Popular Woodworking 2001-10 № 124, страница 29
quite awkward. Two-stage units are easier to empty as the barrels effectively function as a self-contained garbage can. But if a single-stage bag is your lot, check out the clamp or restraining system that holds the bag to the collector. Whether a lever, straps or a long screw, take it into consideration or you might curse your decision. Our money's on the quick-release clamp.
I recently added a dust collector to my garage shop. While I've used the units for years, it wasn't until I turned one on in my smaller garage that the importance of ear protection hit home. Check the decibel ratings on the machines. Some dust collectors are less noisy than others, but they're all within the painful decibel range, so plan on wearing ear protection.
If you're interested in keeping your lungs as clean as possible, look into
an air cleaner. These machines are not connected to tools, but work independently, filtering the smaller dust particles that escape from a dust collector, or from power hand tools that might not be connected to your dust collection system. Air cleaners are also rated by cfm, but some math is required to find the correct unit.
Start with the square footage of your shop. Multiply the square footage by the ceiling height to get the total volume of the room. Then divide that volume by six (an air cleaner should re-circulate the air in your shop every six minutes) and you'll have the proper cfm rating for your shop. PW
> Grizzly G8027, This is about the least expensive single-stage dust collector you'll ever find. We've been using it in our shop for a couple years with it connected to a table saw and have been quite impressed. The G8027 won a Best New Tool of 1999 award from Popular Woodworking.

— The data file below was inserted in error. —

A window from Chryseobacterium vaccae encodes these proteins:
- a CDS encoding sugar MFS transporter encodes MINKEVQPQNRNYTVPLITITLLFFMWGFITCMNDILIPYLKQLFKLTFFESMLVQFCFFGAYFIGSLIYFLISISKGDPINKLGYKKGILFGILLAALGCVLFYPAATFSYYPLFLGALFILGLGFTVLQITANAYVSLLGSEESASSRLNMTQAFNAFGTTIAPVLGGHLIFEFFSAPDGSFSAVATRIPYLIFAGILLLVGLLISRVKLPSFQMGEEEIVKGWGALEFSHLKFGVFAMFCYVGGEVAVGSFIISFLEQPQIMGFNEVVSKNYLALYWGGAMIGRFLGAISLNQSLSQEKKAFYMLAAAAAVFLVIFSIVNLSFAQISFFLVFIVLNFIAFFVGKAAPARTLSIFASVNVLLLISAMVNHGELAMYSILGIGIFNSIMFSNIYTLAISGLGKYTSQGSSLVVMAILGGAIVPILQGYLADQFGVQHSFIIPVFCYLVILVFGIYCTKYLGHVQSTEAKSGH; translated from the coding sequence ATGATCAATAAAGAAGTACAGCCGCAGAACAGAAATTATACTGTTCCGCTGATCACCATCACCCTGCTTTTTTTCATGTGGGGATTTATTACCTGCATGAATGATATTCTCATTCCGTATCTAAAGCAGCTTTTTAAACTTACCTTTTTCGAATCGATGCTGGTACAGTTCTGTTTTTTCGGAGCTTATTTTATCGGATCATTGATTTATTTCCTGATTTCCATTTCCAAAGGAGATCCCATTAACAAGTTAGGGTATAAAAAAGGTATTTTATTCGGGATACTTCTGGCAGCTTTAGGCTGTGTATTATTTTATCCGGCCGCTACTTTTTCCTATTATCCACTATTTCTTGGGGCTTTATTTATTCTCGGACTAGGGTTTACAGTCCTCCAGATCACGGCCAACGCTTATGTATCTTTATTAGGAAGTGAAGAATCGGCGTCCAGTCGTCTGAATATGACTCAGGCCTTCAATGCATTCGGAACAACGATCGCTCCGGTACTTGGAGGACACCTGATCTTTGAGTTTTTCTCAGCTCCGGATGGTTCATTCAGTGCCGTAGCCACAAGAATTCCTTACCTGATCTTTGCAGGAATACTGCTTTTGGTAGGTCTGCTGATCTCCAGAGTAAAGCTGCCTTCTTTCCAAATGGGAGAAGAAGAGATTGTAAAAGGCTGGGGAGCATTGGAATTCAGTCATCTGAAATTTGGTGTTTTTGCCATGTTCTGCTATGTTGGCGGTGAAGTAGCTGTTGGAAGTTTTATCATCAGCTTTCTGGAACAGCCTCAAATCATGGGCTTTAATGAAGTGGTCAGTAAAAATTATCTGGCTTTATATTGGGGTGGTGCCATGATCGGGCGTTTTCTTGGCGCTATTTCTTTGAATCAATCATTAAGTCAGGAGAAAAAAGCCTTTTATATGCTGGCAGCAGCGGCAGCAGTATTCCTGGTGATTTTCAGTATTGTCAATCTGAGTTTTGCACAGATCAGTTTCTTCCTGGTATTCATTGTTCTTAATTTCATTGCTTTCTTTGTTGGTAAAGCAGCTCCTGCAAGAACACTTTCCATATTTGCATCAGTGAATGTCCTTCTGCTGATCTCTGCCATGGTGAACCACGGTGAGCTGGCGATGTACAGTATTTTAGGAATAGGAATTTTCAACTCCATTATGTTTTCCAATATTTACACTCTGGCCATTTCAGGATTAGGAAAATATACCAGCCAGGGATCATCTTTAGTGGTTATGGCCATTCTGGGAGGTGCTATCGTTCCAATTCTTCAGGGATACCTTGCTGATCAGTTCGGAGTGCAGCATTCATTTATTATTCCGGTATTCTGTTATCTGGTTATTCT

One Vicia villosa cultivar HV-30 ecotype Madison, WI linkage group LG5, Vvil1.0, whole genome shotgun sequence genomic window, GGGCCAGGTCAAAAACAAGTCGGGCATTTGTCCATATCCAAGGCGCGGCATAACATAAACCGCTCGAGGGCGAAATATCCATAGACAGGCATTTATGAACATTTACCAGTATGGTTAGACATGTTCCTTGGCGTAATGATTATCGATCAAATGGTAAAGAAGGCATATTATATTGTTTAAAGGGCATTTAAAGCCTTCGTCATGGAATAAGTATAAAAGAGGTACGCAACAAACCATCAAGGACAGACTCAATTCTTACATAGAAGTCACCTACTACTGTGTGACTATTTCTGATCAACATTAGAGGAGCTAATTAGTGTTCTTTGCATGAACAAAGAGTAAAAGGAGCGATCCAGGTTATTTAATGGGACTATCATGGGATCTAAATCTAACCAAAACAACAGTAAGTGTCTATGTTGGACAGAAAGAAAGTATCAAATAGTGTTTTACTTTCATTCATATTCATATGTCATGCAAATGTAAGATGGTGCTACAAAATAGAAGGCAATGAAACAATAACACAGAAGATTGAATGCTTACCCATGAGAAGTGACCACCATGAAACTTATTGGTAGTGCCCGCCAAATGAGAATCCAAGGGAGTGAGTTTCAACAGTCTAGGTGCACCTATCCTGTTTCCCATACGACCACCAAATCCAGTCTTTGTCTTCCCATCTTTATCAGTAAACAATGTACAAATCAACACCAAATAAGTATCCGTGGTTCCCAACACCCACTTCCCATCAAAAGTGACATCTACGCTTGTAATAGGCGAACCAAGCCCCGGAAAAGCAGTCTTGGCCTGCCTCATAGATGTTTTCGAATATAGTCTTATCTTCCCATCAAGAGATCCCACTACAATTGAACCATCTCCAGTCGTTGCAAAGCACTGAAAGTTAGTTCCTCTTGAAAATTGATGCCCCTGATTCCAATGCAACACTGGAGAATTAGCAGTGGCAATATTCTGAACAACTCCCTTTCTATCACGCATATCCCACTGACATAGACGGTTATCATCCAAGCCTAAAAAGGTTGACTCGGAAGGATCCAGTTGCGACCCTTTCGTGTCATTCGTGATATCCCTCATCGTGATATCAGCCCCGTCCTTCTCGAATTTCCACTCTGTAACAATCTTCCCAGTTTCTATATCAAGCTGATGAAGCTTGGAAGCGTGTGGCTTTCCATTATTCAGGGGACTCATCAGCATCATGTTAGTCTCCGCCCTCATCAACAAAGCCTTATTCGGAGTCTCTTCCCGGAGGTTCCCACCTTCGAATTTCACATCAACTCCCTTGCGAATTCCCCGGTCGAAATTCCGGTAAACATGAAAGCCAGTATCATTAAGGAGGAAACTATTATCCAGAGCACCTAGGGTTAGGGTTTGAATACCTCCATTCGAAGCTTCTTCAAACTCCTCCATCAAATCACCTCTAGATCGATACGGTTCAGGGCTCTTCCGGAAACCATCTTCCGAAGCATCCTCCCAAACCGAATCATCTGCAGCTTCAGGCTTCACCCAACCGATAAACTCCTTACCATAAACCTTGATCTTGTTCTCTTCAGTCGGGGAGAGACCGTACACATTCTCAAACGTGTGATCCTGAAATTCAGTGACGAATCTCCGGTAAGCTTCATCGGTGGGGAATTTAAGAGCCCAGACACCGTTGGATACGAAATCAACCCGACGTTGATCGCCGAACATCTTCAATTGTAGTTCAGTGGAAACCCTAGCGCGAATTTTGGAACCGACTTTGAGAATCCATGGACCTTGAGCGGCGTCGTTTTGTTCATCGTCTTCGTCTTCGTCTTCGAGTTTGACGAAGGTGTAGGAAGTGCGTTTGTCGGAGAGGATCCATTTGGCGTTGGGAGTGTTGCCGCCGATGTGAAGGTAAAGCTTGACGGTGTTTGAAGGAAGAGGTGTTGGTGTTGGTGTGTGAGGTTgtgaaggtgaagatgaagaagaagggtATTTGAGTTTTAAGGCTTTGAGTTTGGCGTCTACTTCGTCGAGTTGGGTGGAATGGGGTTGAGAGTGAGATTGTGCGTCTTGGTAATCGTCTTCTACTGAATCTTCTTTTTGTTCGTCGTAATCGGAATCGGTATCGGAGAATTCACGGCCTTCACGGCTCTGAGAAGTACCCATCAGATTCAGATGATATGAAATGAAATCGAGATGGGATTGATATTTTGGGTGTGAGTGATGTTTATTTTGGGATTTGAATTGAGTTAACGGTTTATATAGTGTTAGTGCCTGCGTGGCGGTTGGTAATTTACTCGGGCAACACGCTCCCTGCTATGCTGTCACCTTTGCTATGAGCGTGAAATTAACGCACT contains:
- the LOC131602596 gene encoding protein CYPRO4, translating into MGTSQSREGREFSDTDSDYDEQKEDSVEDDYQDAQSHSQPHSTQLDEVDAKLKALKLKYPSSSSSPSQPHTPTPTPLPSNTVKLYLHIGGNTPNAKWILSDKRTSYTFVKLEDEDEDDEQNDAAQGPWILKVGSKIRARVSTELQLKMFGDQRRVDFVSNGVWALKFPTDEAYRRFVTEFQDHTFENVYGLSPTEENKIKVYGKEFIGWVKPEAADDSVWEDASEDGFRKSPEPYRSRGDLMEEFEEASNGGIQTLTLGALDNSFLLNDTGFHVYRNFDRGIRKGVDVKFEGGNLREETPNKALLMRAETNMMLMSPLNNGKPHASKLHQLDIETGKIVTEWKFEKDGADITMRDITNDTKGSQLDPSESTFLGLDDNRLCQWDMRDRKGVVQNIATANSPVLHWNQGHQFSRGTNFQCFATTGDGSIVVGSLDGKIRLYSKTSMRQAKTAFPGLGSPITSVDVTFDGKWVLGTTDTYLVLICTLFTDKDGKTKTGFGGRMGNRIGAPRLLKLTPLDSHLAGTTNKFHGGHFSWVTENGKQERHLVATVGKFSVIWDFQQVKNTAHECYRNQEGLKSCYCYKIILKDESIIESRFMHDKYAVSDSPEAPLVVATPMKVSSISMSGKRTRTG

serious home woodworker
• Penn State DCIB-XL, Penn State produces an excellent line of dust collectors with nice bags and easy-to-re-lease clamps. When you do the numbers, the DCIB-XL is a great value for the money and a champ in the shop.
> Grizzly G1029, This unit costs a little more than the Penn State, but it takes up a lot more space and can handle a lot more chips. Check it out if you run more than one machine at a time.
• Delta 50-860, This air cleaner is more rugged than its competitors, in our opinion, and is perfect for the serious home shop.
advanced woodworker or professional user
For further education on dust collection, read "Controlling Dust in the Workshop" (Sterling Publishing) by Rick Peters.At just $15, it's a must-read for woodworkers who want to stay healthy.
• Powermatic 75, This unit is a common sight in cabinet shops.
• RBI 869-0014, Similar to the Powermatic, but it costs a bit less.
• JDS Air-Tech 750, We have three of these units in our shop and have been pleased with their reliability and performance.
• Cyclones, You also should be looking at cyclone systems from Oneida and Penn State. We haven't tried them in our shop, but plan to this year.
These tools have been tested or used by
the editors of Popular Woodworking
and have earned their recommendation.